Starters + rotations

Metric explanations: Role is algorithmically-determined by Bart Torvik. MPG is minutes per game. PPG/RPG/APG/Fouls/Twos/Threes are what you’d guess. USG% is the percentage of possessions a player uses on the court. OREB%/DREB% are your available rebounds usurped. Finally, PRPG! is Bart Torvik’s Points Over Replacement metric; the higher the better. If you’re on mobile, zoom in; if on desktop, right click -> Open Image in New Tab.

Three things to watch for

  • Focus. Does Tennessee come out looking ahead to Saturday’s Arkansas game? Does Tennessee build an early lead, then let Georgia back into it because they’re focusing on Arkansas? This goes for Georgia as well, whose head coach may get fired for cause. If Georgia goes down by 10, does that turn into 20 in a four-minute span?
  • Shootin’. Georgia has actually shot fairly well in SEC play; they’re the 5th-best 3PT% team at 34.4%. Tennessee enters at 35.7%, or second-best. If Tennessee outshoots Georgia from deep I am genuinely unsure of how or why this game would be within ~12 points in the final minutes.
  • How much of a blowout is turnover margin? This is #18 vs. #340 in turnover margin. Tennessee winning this stat by less than 6 would be kind of disappointing.

Key matchups

Kario Oquendo vs. Santiago Vescovi. The games where Georgia’s played above expectation have largely been ones where Oquendo goes for 25+, excluding the Alabama win. Just don’t let him go off. Also would be nice for Vescovi to generate some offense inside the 3PT line.

Braelen Bridges vs. Center Roulette. Bridges has been insane at the rim and is one of the few nice things Georgia has. It would be ideal to hold him to his average of 12 or less.

Three predictions

  1. Tennessee wins turnover margin by 7+;
  2. John Fulkerson is the game’s KenPom MVP;
  3. Tennessee 82, Georgia 67.

2021-22 Bracketology, Vol. 2: where Tennessee stands, remaining scenarios, and possible draws

Well, no introduction needed here: it’s all summed up in the title. This post serves as a summary of where Tennessee is, what they could do, where they could go, and everything in between. Let’s get rolling.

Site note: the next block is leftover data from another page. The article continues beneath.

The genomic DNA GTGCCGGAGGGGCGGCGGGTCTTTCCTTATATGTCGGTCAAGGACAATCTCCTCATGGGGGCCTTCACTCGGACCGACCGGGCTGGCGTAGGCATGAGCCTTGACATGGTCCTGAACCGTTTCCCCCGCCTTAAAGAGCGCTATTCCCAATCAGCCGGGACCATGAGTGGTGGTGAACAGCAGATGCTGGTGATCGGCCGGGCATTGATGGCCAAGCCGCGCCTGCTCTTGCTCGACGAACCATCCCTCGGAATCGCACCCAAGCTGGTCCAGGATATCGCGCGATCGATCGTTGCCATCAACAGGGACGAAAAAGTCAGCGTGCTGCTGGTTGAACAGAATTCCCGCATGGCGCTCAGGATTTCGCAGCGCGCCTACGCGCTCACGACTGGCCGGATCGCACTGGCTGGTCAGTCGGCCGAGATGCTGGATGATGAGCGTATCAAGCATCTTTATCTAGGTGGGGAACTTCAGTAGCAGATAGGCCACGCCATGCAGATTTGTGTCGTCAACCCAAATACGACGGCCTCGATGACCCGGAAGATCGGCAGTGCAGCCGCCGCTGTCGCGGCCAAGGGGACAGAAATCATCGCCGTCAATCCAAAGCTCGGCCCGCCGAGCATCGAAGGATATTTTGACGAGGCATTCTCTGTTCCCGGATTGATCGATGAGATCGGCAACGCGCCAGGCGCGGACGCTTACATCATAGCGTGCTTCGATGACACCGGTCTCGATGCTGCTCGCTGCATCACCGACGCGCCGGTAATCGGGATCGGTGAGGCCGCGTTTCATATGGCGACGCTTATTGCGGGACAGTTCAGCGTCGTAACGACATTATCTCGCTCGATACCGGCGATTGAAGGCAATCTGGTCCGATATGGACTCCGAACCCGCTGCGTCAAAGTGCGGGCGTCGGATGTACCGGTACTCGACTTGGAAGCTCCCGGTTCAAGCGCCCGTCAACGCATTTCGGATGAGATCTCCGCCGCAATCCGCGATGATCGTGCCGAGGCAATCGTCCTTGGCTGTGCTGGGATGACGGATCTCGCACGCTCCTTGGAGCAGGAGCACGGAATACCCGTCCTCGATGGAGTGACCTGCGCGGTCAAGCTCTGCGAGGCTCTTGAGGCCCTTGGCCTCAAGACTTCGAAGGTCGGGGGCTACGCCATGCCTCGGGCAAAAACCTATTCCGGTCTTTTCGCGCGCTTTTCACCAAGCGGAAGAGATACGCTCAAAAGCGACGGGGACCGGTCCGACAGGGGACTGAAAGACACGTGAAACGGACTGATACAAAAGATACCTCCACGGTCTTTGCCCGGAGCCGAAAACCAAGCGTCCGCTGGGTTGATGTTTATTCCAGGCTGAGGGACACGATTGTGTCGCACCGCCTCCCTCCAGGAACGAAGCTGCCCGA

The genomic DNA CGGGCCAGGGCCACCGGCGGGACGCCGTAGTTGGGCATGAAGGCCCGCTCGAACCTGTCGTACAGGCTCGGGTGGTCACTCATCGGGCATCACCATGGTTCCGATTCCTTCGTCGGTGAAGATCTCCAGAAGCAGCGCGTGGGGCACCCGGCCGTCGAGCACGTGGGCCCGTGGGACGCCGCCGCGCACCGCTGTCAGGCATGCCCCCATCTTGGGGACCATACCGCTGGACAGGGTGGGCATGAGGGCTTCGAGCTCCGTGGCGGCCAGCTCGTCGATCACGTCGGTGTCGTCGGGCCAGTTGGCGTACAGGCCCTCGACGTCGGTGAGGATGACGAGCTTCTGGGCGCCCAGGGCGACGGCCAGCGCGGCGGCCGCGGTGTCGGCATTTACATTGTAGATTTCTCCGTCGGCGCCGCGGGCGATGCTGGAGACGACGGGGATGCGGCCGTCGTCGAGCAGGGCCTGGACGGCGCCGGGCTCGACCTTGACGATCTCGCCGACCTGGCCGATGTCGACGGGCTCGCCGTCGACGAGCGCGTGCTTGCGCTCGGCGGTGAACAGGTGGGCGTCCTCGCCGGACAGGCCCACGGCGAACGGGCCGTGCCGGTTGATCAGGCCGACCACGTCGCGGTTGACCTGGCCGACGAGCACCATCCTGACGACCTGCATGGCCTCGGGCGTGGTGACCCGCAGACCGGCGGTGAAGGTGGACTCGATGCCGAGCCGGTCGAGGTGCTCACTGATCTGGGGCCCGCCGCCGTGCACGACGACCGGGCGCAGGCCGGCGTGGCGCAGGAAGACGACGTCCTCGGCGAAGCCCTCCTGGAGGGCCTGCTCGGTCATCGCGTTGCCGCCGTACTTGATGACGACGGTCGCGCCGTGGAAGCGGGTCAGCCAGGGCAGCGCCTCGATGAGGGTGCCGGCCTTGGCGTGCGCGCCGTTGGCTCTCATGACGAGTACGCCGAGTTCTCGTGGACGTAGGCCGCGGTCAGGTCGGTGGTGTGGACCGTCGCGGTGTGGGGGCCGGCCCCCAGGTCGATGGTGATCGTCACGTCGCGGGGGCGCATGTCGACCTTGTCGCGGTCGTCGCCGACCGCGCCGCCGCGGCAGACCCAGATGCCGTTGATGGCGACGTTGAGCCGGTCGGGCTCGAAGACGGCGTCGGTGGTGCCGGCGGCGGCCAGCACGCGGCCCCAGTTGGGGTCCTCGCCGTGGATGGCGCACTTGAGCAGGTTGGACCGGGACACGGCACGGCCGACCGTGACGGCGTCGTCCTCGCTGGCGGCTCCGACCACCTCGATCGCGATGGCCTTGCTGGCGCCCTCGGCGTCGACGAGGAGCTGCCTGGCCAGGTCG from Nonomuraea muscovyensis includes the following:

Where does Tennessee stand at this moment?

Pretty well, I’d say. Tennessee came in as the 11th team in the Bracket Matrix consensus on Sunday (February 27), which was when I wrote this. Their average seed is 3.16, right behind Villanova and right ahead of Wisconsin. Bart Torvik’s TourneyCast gives them an 98% chance of at least a 4 seed and an 83% shot at a 3 or higher. You could be in a far worse position.

At the time of writing, Tennessee was 7-7 against Quadrant 1 opponents and a combined 14-0 against everyone else. For an idea of how this ranks, only 11 teams have 7 or more Quadrant 1 wins this year, and nine of those (Iowa State/Alabama excluded) are projected as 3 seeds or better. Tennessee has 12 combined Q1+Q2 wins, which is among the 12 best. They’re one of just seven teams in America that has not lost to a Quadrant 2, 3, or 4 opponent. That’s a heck of a resume that screams 3 seed or better.

I would agree with the general Torvik/analytics thought that Tennessee’s most likely seed, barring anything unusual, is a 3. I would rank the likelihood of each seed line as such: 3 > 2 >>> 1 >> 4.

Where do various scenarios have Tennessee seeded?

I’m keeping these really simple. There are only two scenarios worth discussing heading into the SEC Tournament: 2-0 or 1-1. 2-0 means you beat Arkansas; 1-1 means you don’t. Here’s what this would look like as of now. The S-curve rankings are the same, because as of this morning, Tennessee ranked 11th on both Torvik’s site and the general consensus.

2-0, 23-7, 14-4 SEC

Projected S-curve rank: 8th
Projected seed: 2

I struggle to believe this a little bit – I personally think Tennessee would still be a 3 seed, albeit higher than 11th. Still: you’re looking at a position where you enter the SEC Tournament no worse than a 3 seed and in a serious battle for the 2-line. Considering where everyone believed this season was going in January, that’s quite nice. Remind yourself that a 2-0 finish is the most likely scenario (68% odds of happening, per KenPom) and feel happy.

1-1, 22-8, 13-5 SEC

Projected S-curve rank: 11th
Projected seed: 3

Less ideal, but not destructive. The key thing here is that Tennessee would cede ground to Arkansas, but they have a significant resume gap between them and, say, Providence or UCLA. I think Tennessee would certainly be at risk of falling to a 4 depending on SEC Tournament output, though.

Who do you think Tennessee is most likely to draw?

I’m restricting this to the top 4 seeds surrounding Tennessee in a given bracket, because when you get down to 9 and 10 seeds it’s a little fraught. (I’ll still get to this shortly, just not in bracket format.) There are two main scenarios here that are covered, because Tennessee has two paths that encompass roughly 70% of possible outcomes: a 2 seed or a 3 seed. (Plus, this is already going to be a very long post.) Before we get into it, there are some key restrictions you must know.